The United States and Europe have ample monetary and fiscal resources to promote economic growth and a harmonious development of their free-market democracies.
If that sounds like a truism, think again. Political leaders, especially those in Europe, are now forced to recognize that errors of economic policy have led to rising poverty, unemployment and decaying social infrastructure — laying the foundation to social dissent, violence and political instabilities.
In spite of that, there is no guarantee that those leaders will act to correct their policy mistakes.
That certainly seems to be the case of the European Union, a huge economic system accounting for nearly one-third of the industrialized world's combined economic output. Last week, the EU's 27 leaders spent 28 hours of inconclusive "negotiations" about decimal points (varying between 1.065% and 1.074%) for their contributions to the common budget covering the period of 2021 to 2027.
According to media reports, the "thrifty four" — Austria, Denmark, Sweden and The Netherlands — dug in to lead what was called a "war of attrition" with the spendthrifts. The penny pinchers apparently ignored the solidarity implied by the treaty they signed for an ever closer economic and political union.
Looking down on their poorer fellow members, they ignored more than one-half of EU economies with unemployment rates above the union's 6.2% average, 3.2 million of young people without jobs and a meaningful future, and 113 million people (22.4% of the total) at risk of poverty and social exclusion. And, shockingly, the "thrifties" did not even spare a thought for the 17% living in absolute poverty in the prosperous post-modern EU democracies.
In the middle of all that, German media announced last week that the country was broke (sic). All of a sudden, a nation with a budget surplus of 1.7% of GDP in the first nine months of last year was reported to have billions of euro leaks that required higher taxes and public property sales.
Incredible, isn't it? And, true to form, raising taxes in a quasi-recessionary German economy sounds like Berlin's oxymoronic "austerity growth model" imposed on sinking and indebted euro area economies during the Great Recession.
Ominously, the Germans are not addressing the reasons of their growing xenophobia, hate, violence and political extremism, while the government sweeps under the rug the damage caused by (a) the dogmatic pursuit of "black zero" budget balances, (b) economic hardships in eastern regions, (c) crumbling infrastructure and (d) the mayhem of open-door immigration policies instead of reaching out to 15.5 million EU job seekers to plug labor shortages.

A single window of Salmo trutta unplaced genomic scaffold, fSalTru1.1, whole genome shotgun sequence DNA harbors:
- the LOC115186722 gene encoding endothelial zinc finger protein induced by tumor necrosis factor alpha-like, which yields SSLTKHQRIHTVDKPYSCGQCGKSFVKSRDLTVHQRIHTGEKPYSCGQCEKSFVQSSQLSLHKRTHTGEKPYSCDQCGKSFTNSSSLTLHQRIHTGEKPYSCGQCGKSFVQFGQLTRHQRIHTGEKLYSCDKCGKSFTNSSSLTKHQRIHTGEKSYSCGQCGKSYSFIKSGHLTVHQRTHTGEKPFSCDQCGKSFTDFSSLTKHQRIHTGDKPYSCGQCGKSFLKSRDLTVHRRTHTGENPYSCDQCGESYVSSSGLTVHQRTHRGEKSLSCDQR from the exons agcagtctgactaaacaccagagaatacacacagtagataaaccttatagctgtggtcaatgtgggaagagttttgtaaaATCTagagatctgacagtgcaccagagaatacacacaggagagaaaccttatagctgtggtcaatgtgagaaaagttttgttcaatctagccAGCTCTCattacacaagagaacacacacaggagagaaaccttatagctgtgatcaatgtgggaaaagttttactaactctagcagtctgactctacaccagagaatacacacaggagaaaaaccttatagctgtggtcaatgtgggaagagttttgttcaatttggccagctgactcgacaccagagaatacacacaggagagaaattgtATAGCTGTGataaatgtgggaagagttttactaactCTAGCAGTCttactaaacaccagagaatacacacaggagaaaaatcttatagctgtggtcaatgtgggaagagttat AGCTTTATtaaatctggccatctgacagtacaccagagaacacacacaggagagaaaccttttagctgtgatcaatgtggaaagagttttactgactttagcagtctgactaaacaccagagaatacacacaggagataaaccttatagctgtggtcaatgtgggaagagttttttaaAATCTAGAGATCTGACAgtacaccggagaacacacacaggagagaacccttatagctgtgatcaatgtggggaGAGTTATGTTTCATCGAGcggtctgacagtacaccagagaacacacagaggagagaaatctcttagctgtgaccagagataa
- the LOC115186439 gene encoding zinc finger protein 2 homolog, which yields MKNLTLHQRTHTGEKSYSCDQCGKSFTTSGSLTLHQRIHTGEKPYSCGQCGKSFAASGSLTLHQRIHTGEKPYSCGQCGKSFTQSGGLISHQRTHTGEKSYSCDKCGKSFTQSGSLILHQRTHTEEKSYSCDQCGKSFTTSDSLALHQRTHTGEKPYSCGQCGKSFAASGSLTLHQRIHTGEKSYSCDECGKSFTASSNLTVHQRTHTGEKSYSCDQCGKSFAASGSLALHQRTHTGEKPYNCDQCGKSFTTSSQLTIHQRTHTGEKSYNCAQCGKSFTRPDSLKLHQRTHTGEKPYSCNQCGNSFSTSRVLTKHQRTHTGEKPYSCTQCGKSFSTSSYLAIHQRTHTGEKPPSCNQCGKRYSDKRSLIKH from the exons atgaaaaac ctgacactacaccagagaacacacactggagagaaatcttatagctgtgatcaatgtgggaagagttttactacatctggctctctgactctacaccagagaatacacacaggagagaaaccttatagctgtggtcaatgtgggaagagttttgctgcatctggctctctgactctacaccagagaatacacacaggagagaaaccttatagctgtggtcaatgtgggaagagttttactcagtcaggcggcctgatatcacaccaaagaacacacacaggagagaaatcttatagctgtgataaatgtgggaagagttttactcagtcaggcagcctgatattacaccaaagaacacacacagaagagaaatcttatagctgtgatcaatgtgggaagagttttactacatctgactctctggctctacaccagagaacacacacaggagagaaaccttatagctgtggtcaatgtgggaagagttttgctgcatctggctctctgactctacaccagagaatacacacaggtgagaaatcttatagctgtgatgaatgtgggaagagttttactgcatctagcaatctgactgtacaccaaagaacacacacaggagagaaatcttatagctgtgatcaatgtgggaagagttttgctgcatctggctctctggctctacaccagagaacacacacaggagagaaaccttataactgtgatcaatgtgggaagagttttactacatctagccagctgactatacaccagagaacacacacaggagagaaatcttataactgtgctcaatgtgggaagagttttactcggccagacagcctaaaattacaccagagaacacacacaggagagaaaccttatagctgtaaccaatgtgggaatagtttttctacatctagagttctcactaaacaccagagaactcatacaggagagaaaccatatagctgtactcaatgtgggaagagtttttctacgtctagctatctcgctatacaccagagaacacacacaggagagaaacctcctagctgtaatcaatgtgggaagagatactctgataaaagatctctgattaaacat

France is also struggling with social strife and domestic violence. But ever ready to mystify the obvious, the governing elite coined last week a linguistic shortcut for all that under a term, "separatism" — immigrant communities that do not integrate into the broader French society. They hope that the charge of "separatism" will whitewash decades of policy errors in the run-up to the monumental thrashing they are expected to take in next month's local elections as a prelude to the presidential contest in 2022.
Looking at the French-German chaos, a relatively well run "thrifty four" may be forgiven for playing an overtime budget game. Some of them are tired of the Paris-Berlin diktat, and could be tempted to create a new fiscally virtuous center of power. Or they simply want to see what they are dealing with.
Whatever it is, a community of nearly half a billion EU people heading into a protracted period of economic stagnation, poverty and high unemployment is a breeding ground for hostility, intolerance, political extremism and violence.
By comparison, the U.S. is in a great shape, with a fully-employed economy and a potentially large labor supply. Still, a strong showing among left-of-center political platforms in Democratic primaries is sending a message Washington cannot ignore, nor reduce to election-year, populist demagoguery. Social peace, equity and justice may require a new look at economic management and national priorities.
The trans-Atlantic order has to strengthen itself before home-grown economic mismanagement gets out of control.
Blaming the allegedly China-led revisionist powers is vacuous sloganeering. That cannot substitute for an updated and streamlined Western (i.e., trans-Atlantic) system of trade and finance that should remain a hands-down winner, and where even those revisionist powers — whoever they are — can be offered an appropriate place and role.
The U.S. Treasury can have a superb hand to play.
Commentary by Michael Ivanovitch, an independent analyst focusing on world economy, geopolitics and investment strategy. He served as a senior economist at the OECD in Paris, international economist at the Federal Reserve Bank of New York, and taught economics at Columbia Business School.